Re-Mediating Curtis: Toy Portraits
Light boxes, 3D cardboard glasses
The Re-mediating Curtis project is a creative research project exploring interactive multi-media and digital photo-based installation. The project is a critique and reflection on the film and its influence on popular images of Indianess. In the Land of the Head Hunters (later titled In the Land of the War Canoe) is an early ethnographic film by Edward S. Curtis shot on Deer Island near Port Hardy on Vancouver Island. The complexity of the film’s relationship to the cultures of the Northwest Coast and specifically of Vancouver Island in identity formation is explored through interactive multi-media installation and digital photography.
Re-mediating Curtis is the larger research project from which this exhibition of digital photos is drawn. This installation is developed from portraits of toys based on Curtis’ portrait photography of North West Coast Peoples and other ethnographic sources. Through the process of photographing these toys Curtis’ work is linked to popular culture representations of Indigenous peoples. This results in ironic multi-layered processes of re-mediation and reconfigures Curtis’ work in relationship to issues of representation within popular culture. The portraits are presented in light boxes referencing commercial advertising displays associated with mainstream movie promotion. In addition, the portraits have been photographed in 3D to reference current trends in commercial film production and representation of indigenous cultures in films such as Avatar. This series of three large-scale portraits are printed on backlit film.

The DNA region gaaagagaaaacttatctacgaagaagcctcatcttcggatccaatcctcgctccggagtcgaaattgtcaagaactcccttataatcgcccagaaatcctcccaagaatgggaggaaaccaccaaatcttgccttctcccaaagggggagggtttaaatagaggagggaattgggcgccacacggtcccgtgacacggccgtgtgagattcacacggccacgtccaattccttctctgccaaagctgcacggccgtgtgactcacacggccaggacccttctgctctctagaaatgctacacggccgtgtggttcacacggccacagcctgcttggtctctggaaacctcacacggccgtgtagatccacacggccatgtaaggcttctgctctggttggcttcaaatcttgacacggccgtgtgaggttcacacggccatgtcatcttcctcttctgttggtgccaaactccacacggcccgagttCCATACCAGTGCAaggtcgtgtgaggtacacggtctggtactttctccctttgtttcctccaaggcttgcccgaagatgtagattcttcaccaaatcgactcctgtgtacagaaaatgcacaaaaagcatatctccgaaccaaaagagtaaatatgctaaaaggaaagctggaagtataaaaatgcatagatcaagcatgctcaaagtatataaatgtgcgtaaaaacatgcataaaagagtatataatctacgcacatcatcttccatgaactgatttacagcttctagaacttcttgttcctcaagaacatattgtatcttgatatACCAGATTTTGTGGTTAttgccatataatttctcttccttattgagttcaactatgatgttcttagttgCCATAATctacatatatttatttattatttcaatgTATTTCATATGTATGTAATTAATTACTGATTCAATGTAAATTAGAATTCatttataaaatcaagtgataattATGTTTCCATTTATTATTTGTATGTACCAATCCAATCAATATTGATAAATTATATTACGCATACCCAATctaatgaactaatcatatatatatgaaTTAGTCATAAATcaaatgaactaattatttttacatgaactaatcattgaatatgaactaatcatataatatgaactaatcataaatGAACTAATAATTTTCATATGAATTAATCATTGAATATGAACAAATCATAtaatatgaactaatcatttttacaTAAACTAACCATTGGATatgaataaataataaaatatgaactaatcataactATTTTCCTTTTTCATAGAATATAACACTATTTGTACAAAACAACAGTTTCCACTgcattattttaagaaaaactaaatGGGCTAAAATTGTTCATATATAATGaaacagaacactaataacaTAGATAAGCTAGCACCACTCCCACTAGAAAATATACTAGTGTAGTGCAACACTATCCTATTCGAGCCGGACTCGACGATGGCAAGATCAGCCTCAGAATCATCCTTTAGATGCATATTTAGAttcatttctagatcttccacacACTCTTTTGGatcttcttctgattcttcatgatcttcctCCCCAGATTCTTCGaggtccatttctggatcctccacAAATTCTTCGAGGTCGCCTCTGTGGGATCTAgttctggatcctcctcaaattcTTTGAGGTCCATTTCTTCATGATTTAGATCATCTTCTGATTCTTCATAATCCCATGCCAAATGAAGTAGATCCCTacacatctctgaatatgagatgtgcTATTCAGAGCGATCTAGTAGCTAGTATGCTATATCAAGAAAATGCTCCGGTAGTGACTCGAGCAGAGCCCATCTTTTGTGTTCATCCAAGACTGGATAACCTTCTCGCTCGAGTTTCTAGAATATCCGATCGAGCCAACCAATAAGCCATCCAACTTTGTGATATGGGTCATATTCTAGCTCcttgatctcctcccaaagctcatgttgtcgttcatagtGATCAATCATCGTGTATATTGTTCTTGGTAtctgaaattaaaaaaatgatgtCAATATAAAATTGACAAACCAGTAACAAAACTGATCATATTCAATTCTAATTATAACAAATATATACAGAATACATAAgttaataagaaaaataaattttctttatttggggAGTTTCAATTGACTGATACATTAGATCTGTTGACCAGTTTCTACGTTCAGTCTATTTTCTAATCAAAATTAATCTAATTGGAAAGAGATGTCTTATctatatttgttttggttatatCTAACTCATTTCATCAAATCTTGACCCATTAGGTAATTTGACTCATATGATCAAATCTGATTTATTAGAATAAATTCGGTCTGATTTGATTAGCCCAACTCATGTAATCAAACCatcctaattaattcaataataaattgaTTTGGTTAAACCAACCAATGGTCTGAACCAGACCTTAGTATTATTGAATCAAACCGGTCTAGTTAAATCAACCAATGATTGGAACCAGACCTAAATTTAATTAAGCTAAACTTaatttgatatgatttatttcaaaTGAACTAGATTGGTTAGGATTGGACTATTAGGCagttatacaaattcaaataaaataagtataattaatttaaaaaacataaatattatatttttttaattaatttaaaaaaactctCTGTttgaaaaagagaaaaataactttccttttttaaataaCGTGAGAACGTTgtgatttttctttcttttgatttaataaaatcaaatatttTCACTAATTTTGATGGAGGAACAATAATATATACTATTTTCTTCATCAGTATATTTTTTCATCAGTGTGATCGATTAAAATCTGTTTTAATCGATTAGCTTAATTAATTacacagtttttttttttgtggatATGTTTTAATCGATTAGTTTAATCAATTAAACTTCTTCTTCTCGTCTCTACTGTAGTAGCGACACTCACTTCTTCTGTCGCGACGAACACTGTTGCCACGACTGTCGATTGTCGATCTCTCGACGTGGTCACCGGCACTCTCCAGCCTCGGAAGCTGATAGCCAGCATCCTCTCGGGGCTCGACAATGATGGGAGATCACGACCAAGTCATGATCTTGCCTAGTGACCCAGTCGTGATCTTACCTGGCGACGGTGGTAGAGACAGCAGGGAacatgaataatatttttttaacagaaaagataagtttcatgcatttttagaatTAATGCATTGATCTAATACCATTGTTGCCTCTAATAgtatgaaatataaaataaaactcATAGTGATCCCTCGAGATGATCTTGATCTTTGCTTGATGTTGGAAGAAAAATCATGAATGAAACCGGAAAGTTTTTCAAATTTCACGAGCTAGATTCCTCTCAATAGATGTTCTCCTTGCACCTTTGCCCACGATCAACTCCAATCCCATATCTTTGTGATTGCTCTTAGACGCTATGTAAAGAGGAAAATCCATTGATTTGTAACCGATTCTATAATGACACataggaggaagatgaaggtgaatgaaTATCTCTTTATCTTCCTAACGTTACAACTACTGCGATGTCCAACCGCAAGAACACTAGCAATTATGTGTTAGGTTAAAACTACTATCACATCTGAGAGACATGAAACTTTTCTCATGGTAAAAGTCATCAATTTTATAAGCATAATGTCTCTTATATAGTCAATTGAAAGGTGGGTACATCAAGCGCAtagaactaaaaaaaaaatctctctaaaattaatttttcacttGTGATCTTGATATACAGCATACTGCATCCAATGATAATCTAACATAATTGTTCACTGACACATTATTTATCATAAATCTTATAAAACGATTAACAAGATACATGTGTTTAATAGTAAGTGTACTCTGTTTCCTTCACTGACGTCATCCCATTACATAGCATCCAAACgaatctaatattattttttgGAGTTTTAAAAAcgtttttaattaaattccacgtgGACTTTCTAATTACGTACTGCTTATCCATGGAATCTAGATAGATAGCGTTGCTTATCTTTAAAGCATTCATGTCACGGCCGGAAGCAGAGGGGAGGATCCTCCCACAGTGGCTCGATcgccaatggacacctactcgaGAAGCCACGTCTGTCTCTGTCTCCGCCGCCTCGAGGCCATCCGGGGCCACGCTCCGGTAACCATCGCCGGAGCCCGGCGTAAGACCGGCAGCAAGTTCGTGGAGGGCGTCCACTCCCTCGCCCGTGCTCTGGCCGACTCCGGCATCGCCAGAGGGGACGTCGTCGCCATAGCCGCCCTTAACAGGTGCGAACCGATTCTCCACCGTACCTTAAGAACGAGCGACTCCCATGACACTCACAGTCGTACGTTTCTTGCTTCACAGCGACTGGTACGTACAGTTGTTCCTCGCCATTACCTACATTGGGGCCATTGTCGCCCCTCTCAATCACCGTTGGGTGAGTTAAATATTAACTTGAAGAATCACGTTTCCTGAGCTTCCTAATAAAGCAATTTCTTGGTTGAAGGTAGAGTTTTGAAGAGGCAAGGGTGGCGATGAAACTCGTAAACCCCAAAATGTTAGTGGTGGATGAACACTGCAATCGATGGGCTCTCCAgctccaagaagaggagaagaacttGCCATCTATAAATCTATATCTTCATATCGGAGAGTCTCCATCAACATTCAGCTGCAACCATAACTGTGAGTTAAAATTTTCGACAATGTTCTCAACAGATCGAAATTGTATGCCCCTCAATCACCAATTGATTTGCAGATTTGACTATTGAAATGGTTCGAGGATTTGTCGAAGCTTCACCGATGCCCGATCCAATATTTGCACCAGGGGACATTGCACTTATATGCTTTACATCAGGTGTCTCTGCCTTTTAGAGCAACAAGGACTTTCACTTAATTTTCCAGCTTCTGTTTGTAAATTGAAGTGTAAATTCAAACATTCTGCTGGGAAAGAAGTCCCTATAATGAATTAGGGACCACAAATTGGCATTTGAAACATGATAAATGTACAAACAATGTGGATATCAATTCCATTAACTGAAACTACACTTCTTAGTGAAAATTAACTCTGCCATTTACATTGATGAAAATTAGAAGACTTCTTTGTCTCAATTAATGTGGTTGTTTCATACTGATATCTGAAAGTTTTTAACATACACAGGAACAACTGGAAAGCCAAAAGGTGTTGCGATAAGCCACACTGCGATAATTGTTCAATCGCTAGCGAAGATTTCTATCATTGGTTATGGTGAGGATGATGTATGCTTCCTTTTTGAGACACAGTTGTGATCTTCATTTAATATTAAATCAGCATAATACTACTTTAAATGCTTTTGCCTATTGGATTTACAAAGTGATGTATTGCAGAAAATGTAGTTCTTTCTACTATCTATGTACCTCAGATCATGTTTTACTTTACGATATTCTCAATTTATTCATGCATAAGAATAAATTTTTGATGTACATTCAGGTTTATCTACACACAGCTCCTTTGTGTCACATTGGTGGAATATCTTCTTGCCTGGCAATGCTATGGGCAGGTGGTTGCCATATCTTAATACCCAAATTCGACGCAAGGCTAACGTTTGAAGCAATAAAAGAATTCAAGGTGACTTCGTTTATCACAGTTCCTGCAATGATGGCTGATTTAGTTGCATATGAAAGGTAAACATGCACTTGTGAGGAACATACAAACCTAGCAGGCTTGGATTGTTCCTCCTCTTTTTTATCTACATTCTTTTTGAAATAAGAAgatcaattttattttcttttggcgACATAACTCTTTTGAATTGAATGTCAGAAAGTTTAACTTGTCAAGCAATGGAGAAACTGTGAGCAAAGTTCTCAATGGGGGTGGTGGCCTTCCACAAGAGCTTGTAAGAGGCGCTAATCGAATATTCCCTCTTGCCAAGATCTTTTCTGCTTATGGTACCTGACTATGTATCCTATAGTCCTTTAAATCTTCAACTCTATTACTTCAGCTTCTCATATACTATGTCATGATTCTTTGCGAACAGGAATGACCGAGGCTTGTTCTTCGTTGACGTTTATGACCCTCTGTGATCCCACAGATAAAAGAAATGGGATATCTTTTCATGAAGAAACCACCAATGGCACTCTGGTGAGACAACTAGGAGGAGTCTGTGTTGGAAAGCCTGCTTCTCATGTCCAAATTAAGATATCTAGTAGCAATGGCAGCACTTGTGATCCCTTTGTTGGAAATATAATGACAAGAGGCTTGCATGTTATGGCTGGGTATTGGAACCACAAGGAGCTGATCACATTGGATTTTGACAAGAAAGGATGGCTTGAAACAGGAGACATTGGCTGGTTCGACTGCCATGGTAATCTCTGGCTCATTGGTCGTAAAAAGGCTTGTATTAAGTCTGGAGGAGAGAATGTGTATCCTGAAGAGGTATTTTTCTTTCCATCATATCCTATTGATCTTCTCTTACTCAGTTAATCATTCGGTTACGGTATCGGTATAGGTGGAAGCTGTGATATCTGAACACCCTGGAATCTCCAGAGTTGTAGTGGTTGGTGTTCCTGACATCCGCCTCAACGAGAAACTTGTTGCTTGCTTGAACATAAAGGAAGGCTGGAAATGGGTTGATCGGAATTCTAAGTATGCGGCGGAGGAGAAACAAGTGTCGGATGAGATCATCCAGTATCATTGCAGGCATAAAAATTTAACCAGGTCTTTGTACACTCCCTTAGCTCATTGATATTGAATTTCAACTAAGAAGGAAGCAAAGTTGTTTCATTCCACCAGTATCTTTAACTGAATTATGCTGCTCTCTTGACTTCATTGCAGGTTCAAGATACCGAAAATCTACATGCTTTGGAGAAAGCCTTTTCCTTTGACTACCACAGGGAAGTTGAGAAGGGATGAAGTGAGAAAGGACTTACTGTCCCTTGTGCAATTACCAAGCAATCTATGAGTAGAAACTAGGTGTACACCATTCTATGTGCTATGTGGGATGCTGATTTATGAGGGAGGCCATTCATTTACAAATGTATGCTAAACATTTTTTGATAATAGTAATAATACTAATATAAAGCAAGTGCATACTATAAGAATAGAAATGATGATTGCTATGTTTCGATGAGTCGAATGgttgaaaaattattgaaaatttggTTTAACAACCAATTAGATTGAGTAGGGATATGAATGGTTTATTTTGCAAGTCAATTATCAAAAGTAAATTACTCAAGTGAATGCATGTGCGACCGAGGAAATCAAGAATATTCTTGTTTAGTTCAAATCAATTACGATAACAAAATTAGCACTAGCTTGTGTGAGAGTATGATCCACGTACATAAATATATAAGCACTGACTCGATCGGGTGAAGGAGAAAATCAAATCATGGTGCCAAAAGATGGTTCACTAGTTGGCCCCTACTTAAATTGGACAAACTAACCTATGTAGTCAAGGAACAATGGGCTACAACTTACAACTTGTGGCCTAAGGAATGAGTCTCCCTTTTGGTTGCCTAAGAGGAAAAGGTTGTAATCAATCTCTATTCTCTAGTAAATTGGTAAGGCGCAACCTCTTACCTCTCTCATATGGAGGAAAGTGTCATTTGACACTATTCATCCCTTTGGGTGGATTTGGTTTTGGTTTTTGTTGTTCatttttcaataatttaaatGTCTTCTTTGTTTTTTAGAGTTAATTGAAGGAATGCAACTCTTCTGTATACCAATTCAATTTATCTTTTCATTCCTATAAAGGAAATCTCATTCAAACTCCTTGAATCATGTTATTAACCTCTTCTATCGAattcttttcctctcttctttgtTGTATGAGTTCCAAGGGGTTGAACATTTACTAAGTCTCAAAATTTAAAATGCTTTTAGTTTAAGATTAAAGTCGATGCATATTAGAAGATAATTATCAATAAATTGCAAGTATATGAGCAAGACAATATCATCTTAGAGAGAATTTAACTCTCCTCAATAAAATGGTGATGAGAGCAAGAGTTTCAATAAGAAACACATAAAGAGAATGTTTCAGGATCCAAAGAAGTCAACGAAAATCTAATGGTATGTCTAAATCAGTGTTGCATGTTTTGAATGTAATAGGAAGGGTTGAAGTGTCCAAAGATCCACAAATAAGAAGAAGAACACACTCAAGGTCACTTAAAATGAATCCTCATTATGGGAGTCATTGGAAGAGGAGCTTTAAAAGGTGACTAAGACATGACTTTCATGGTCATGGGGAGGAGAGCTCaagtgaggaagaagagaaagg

While In the Land of the Head Hunters (1914) and Curtis’ work in general has been referenced and discussed in both Anthropology and Contemporary Art discourses, little work has been done focusing on his impact on contemporary popular images of Indian-ness. In the Royal British Columbia Museum there is a significant presentation of Curtis’ work in relation to Northwest Coast Culture as part of the First Peoples Gallery. The Gallery presents segments of Curtis’ film as well as large-scale versions of his portraiture. As a person of North West Coast heritage and an individual who grew up on Vancouver Island I have always found the exhibit problematic as it does not acknowledge or reflect on Curtis’ film and his images as being largely a romanticized and imaginary construction. However multiple and complex Curtis’ objectives in making In the Land of the Headhunters were, it is clear that the project has a place in the development of “salvage ethnography” at the turn of the 20th century.
Stephen Foster is a video and electronic media artist of mixed Haida and European background. His work tends to deal with issues of indigenous representation in popular culture through personal narrative and documentary. He has exhibited both internationally and nationally and is a sought after lecturer and panelist on interactive documentary and Canadian contemporary indigenous art.
Stephen is currently an Associate Professor in the Creative Studies Department at the University of British Columbia–Okanagan where he instructs courses dedicated to video production, digital media and visual theory.